Professor Prineha Narang recently received The Office of Naval Research Young Investigator’s Program Award (ONR YIP) for her work on transport in materials.
Established in 1985, the ONR YIP is one of the nation’s oldest and most selective basic-research, early-career awards in science and technology. Its purpose is to fund academic researchers whose scientific pursuits show outstanding promise for supporting the Department of Defense, while also promoting their professional development. Twenty-five recipients will share nearly $17.5 million in funding to conduct innovative scientific research that will benefit science and technology for the U.S. Navy and Marine Corps. Narang’s project, Enabling Dissipation-Less Electronics with Hydrodynamic Transport in Materials was awarded $750,000 over a three-year period. Her work seeks to harness a fundamental understanding of electron and phonon transport in functional materials to design and optimize new dissipation-less devices for power and energy technology.
Transport phenomena, the irreversible processes driving physical systems towards equilibrium, underpin much of the complexity of the natural world. The transfer of charge, heat, and spin in materials is governed by transport processes. Therefore, functional control of materials relies on an understanding of these processes, making transport an essential ingredient of energy technologies, electronic device design, and optimization of power systems. Enabled by this support from ONR, Narang’s group will demonstrate a theoretical and computational framework for spatially-resolved coupled transport calculations of electrons and phonons. Building on the NarangLab’s work on transport in quantum materials, they will introduce architectures for dissipation-less electronic devices that leverage hydrodynamics, the collective flow of electrons in materials akin to classical fluids, and unconventional transport phenomena.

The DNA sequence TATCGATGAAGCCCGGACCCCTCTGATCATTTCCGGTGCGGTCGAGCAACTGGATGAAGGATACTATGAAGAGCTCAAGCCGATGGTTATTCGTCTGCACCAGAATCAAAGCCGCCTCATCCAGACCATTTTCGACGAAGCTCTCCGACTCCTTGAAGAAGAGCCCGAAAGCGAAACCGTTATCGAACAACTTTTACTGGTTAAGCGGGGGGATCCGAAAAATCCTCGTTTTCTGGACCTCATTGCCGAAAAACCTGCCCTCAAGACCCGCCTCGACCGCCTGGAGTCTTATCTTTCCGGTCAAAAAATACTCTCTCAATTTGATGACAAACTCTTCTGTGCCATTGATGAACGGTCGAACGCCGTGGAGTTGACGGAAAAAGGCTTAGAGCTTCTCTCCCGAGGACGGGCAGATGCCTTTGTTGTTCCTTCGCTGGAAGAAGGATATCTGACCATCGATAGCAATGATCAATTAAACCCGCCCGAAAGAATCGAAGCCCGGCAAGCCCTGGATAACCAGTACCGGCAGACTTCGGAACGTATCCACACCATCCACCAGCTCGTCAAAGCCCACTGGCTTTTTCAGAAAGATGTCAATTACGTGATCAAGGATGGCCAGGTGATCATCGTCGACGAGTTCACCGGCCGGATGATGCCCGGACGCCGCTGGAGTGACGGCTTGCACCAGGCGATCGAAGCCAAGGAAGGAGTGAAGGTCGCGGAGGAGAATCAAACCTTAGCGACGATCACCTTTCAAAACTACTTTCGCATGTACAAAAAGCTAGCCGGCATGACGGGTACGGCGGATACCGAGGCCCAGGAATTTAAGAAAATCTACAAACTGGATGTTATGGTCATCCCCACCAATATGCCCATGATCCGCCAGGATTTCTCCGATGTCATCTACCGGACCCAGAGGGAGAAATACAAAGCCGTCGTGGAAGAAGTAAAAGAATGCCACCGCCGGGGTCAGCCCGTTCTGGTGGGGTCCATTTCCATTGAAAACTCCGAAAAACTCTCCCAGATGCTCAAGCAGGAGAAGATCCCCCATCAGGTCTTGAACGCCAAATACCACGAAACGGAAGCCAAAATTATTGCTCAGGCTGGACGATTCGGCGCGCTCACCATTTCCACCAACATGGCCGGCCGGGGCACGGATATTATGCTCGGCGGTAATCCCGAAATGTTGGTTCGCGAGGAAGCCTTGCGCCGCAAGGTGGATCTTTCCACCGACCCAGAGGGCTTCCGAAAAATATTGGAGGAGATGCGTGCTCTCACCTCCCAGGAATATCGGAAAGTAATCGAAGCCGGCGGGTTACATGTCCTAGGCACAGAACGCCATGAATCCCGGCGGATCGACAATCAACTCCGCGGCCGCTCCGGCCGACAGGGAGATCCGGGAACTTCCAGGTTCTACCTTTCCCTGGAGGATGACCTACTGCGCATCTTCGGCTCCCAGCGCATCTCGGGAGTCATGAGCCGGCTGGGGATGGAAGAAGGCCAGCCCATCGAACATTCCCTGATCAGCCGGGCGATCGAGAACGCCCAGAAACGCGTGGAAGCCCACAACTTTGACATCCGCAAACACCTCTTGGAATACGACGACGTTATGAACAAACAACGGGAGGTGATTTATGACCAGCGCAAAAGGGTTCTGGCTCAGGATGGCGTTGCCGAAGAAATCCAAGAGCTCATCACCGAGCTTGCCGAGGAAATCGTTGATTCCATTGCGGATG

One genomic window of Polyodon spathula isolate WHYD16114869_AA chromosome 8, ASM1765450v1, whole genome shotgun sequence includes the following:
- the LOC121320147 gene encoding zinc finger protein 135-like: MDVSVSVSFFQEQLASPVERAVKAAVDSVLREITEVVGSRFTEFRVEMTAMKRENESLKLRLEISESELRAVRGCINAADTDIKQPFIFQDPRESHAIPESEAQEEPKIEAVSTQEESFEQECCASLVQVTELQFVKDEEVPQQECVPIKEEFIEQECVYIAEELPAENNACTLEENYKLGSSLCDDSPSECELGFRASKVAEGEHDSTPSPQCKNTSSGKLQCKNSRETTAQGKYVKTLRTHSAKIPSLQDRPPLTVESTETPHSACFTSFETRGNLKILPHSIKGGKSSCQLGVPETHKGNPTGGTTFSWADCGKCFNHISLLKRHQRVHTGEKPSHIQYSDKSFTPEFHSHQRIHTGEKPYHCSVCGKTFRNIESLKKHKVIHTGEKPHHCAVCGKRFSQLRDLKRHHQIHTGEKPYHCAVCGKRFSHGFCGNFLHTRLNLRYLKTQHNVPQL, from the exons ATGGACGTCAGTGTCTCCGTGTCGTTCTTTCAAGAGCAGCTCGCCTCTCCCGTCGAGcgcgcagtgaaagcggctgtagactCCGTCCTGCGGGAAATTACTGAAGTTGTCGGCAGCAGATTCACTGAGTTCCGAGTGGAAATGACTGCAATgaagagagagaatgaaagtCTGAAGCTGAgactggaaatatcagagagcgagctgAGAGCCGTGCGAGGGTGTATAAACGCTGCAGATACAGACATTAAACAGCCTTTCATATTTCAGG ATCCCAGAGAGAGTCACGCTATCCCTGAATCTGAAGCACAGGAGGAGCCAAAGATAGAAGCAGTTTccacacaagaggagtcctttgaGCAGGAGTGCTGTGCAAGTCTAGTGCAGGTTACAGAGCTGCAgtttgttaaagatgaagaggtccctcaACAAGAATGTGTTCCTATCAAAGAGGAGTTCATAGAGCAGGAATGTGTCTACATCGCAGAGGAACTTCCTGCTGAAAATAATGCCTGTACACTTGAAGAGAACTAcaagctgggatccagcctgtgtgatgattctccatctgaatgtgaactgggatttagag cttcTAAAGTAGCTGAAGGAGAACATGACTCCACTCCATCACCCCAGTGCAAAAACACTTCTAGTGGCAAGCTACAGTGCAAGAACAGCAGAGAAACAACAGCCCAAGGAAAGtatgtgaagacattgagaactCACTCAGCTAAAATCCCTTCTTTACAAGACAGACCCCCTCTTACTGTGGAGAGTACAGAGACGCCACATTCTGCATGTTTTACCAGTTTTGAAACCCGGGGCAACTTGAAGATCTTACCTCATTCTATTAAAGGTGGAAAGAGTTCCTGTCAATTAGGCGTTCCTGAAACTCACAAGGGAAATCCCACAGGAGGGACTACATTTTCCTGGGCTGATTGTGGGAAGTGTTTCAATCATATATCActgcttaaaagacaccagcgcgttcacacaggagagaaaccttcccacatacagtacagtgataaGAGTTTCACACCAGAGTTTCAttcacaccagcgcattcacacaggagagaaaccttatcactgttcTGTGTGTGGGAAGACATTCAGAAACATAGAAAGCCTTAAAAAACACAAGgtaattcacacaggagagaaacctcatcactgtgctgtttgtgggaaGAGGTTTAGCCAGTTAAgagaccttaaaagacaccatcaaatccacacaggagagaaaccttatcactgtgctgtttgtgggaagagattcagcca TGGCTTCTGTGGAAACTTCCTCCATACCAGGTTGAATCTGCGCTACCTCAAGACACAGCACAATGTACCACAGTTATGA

Narang joined us in July 2022. Previously she was on the Harvard faculty, was an Environmental Fellow at HUCE, and worked as a research scholar in condensed matter theory in the Department of Physics at MIT. Narang’s research group (the NarangLab) works at the vibrant intersection of theoretical and computational science, phenomena away from equilibrium, and predictions of dynamical correlations in matter. She received an M.S. and Ph.D. in Applied Physics from Caltech. Narang’s work has been recognized by many awards and special designations, including the 2022 Outstanding Early Career Investigator Award from the Materials Research Society, Mildred Dresselhaus Prize, Bessel Research Award from the Alexander von Humboldt Foundation, a Max Planck Award from the Max Planck Society, and the IUPAP Young Scientist Prize in Computational Physics all in 2021, an NSF CAREER Award in 2020, being named a Moore Inventor Fellow by the Gordon and Betty Moore Foundation for pioneering innovations in quantum science, CIFAR Azrieli Global Scholar by the Canadian Institute for Advanced Research, a Top Innovator by MIT Tech Review (MIT TR35), and a leading young scientist by the World Economic Forum in 2018.